Local former soldiersoffer advice on coping
[9/20/01]Contact with home will be important for those called to military service, say two Vicksburg men who’ve been there and believe in the work of support groups.
“Without them it would be much, much tougher,” said L.W. “Bump” Callaway, now Warren County emergency management director.
Callaway, a sergeant major of the 412th Engineering Command during Operation Joint Endeavor, said the nine months he spent in Bosnia was aided by his unit’s family support group.
“They are extensively helpful in educating people in the military process,” Callaway said. He said such groups help soldiers and their families prepare for the time away from each other by helping with finances, medical emergencies and other legal matters.
Warren County Undersheriff Jeff Riggs, who served on active duty as a military policeman in Germany and Saudi Arabia, said the best advice he could give soldiers is to stay in contact with their families.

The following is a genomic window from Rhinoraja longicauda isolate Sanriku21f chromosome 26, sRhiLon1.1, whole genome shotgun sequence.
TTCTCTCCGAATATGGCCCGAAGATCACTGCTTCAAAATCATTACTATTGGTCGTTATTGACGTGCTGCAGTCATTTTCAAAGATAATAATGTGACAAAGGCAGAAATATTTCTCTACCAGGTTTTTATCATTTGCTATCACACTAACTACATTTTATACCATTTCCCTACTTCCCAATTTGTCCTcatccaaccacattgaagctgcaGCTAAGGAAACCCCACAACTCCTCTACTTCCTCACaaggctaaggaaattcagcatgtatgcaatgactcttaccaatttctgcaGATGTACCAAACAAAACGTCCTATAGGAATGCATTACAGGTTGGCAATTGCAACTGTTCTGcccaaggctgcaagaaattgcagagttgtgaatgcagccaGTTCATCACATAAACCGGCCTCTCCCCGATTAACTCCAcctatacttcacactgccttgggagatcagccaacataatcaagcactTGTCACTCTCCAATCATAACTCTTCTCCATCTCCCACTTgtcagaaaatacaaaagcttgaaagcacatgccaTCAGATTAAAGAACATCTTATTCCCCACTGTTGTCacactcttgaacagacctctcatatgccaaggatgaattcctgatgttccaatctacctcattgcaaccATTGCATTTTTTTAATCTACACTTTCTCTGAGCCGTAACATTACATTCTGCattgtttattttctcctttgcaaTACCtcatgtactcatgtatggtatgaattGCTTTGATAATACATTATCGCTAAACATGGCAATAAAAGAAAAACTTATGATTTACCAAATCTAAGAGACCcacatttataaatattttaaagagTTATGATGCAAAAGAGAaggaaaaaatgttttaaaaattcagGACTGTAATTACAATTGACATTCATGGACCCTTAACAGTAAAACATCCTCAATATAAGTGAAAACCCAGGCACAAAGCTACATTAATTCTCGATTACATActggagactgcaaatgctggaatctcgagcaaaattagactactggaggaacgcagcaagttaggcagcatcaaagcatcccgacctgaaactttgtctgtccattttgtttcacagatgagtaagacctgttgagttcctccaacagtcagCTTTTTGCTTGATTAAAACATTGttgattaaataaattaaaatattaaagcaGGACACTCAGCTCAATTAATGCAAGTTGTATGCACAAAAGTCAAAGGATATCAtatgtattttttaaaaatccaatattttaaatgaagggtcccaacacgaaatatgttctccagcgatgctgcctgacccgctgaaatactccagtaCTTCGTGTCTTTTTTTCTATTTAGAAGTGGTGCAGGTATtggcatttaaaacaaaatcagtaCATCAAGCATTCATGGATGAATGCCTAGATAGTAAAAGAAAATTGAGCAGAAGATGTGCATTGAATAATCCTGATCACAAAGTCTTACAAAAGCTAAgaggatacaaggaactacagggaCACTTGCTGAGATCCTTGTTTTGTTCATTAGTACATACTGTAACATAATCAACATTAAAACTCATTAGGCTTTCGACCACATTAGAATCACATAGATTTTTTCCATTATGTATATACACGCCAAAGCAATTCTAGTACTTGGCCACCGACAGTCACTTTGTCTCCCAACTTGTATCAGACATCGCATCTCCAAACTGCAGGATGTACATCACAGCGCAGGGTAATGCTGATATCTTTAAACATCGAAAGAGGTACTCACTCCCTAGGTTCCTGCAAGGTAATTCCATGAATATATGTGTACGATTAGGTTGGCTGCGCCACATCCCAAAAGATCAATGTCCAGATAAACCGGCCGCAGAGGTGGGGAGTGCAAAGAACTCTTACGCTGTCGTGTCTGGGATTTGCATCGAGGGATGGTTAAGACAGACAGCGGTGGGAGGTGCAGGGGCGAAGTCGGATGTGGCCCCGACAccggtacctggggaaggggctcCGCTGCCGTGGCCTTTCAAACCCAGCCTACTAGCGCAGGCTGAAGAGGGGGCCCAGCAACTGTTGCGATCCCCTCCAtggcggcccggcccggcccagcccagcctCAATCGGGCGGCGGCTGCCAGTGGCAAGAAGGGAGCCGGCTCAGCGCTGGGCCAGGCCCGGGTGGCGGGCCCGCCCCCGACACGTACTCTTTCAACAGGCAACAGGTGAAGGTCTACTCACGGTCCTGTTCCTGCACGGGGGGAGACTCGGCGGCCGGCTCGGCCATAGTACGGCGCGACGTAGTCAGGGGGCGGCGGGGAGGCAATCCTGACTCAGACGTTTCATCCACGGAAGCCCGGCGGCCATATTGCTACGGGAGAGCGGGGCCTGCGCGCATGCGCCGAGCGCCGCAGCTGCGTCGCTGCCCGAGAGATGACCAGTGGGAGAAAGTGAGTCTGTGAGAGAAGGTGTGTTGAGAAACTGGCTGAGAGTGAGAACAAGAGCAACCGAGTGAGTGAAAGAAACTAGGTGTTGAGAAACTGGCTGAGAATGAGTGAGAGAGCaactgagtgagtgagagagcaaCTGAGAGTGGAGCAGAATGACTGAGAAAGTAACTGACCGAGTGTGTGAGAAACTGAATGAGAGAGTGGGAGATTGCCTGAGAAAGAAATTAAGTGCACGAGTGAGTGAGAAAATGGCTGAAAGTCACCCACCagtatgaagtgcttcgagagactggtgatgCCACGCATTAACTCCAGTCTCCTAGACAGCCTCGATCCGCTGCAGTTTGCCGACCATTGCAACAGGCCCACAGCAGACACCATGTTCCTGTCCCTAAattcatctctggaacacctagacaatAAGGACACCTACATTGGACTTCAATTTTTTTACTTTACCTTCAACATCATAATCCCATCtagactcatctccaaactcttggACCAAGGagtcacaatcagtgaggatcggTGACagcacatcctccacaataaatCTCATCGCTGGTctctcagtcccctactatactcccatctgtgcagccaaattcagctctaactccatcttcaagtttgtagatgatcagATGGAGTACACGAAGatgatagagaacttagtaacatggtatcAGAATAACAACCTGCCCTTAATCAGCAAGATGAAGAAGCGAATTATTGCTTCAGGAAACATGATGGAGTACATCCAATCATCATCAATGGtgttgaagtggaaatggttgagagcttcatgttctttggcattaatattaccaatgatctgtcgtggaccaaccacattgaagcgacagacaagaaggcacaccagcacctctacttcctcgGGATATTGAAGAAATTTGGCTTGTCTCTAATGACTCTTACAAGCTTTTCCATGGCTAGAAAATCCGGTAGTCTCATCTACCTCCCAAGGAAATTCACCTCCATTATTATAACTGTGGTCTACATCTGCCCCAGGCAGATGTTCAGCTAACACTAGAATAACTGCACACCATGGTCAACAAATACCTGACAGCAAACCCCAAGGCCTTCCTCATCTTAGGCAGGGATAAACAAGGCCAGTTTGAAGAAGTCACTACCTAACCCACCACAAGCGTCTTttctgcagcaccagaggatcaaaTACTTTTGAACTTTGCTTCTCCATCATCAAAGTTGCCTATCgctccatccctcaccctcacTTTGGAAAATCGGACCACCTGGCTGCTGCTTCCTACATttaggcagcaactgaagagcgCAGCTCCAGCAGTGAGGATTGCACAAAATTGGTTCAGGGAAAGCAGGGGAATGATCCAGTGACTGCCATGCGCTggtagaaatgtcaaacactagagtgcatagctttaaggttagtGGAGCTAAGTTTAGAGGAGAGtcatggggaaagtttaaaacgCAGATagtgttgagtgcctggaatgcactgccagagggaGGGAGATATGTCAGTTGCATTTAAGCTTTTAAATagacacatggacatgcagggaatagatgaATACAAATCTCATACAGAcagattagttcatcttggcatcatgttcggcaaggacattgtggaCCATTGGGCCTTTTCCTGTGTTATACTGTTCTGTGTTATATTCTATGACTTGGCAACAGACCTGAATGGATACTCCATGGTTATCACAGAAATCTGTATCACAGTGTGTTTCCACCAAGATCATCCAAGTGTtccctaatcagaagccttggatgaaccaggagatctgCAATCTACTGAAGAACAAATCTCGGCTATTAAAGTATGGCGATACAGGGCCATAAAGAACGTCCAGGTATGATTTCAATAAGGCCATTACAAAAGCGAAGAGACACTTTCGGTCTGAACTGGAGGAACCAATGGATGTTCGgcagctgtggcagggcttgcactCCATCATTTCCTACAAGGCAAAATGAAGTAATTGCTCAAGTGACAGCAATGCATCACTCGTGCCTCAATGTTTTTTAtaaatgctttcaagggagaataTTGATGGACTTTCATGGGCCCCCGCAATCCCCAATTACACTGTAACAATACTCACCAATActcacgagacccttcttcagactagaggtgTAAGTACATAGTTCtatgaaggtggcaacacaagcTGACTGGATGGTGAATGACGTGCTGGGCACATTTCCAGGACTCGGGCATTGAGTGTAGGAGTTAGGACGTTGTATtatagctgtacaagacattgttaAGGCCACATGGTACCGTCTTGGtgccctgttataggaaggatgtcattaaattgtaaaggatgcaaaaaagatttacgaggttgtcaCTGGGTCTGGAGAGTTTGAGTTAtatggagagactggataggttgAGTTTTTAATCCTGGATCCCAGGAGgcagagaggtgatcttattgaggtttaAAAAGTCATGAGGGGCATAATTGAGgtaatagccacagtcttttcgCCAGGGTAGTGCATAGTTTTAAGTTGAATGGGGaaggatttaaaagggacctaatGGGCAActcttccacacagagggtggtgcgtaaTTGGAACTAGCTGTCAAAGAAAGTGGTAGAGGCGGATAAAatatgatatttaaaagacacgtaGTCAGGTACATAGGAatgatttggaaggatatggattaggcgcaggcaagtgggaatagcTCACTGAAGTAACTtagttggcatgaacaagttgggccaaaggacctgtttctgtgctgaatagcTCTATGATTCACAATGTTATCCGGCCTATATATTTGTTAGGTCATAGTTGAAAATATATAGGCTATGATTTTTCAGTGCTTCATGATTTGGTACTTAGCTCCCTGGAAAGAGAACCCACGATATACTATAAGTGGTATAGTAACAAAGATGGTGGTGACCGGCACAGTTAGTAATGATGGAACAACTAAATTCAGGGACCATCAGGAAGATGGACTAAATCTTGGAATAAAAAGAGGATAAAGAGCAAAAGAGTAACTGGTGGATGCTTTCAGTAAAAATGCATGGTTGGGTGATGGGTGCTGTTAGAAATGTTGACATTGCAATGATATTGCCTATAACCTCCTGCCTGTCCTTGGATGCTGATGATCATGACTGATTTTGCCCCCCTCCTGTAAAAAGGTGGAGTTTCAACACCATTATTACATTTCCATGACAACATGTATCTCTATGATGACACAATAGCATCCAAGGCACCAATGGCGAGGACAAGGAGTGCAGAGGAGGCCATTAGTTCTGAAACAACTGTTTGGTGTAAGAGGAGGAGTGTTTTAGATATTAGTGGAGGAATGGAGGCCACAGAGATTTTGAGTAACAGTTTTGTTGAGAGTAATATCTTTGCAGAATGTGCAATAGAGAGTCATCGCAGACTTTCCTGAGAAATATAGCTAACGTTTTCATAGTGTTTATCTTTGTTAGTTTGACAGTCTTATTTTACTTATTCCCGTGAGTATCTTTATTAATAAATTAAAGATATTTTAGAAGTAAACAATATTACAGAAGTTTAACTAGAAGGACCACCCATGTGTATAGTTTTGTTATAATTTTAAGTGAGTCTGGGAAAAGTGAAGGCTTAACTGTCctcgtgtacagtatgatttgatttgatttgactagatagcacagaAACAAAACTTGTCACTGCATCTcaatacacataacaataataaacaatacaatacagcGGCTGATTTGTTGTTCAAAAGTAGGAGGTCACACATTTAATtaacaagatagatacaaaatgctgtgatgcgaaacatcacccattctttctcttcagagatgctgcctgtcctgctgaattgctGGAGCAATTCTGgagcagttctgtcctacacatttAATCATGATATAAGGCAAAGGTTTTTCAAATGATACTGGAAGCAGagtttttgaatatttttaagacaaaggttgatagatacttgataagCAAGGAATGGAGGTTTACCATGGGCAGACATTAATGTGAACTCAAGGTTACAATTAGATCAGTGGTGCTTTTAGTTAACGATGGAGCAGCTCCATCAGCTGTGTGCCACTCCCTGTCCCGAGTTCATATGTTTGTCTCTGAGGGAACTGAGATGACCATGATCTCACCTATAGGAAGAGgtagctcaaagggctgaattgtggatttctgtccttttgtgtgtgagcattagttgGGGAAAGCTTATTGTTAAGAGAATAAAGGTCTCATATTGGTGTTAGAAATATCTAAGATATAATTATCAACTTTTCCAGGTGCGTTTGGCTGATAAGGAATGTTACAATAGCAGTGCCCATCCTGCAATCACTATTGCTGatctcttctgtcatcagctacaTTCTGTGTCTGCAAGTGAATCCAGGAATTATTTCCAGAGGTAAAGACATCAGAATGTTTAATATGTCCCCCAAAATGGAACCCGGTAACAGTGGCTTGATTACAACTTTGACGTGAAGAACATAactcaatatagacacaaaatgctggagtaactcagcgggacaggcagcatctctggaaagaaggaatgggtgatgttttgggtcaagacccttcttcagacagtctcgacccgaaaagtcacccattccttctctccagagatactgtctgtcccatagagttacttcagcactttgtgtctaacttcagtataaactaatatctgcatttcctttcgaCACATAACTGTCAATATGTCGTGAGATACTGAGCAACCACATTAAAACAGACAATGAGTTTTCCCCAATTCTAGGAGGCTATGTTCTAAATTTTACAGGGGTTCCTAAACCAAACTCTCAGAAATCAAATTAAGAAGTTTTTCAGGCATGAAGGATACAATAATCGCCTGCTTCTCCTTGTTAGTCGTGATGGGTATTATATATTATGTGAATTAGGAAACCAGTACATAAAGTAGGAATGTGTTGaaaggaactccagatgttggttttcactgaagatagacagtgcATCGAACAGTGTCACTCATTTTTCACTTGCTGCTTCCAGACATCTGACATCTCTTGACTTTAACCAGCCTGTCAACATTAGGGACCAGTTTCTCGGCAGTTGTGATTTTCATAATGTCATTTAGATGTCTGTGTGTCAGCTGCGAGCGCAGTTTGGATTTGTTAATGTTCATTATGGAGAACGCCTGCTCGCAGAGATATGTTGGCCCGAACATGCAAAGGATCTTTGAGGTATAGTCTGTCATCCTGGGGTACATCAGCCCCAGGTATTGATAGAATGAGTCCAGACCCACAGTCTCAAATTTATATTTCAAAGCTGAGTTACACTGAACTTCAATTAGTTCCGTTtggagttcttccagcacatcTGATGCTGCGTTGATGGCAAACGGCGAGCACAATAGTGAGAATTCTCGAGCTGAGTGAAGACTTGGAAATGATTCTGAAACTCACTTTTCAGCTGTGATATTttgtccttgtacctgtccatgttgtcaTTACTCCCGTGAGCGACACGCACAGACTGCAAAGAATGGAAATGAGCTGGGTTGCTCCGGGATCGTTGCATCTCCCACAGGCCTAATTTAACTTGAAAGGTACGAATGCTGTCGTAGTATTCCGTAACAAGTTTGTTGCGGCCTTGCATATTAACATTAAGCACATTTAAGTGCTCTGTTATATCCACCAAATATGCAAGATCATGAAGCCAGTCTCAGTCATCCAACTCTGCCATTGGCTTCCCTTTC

“Let them know you are doing well and that you have put everything in God’s hands and it’s going to be all right,” Riggs said.
Riggs, a former member of the Mississippi Army National Guard’s 114th Military Police Company, said soldiers should also get their bills and other financial affairs in order and prepare a will before leaving. To help with these matters, a military unit usually has a support group, which consists of family members and other military personnel.
Soldiers on active duty can also get financial help through the Soldiers’ and Sailors’ Civil Relief Act of 1940. The act allows soldiers some debt relief by giving them a fixed interest rates on mortgages and credit cards and exemptions against some personal property taxes.
Riggs, a 21-year-veteran of the Mississippi National Guard, said another piece of advice for a soldier is to be prepared for the uncertainty of a war.
“We knew every night there would be a SCUD missile attack,” Riggs said about his nine months spent in Riyadh, Saudi Arabia. “That is what we dealt with.”
Leaving home for nine months at a time can be hard, but Riggs feels he did it for a good reason.
“It’s a hollow feeling having to leave your family, but then again you have a sense of pride that the active has to rely on the National Guard and the reserves to fulfill their mission,” Riggs said.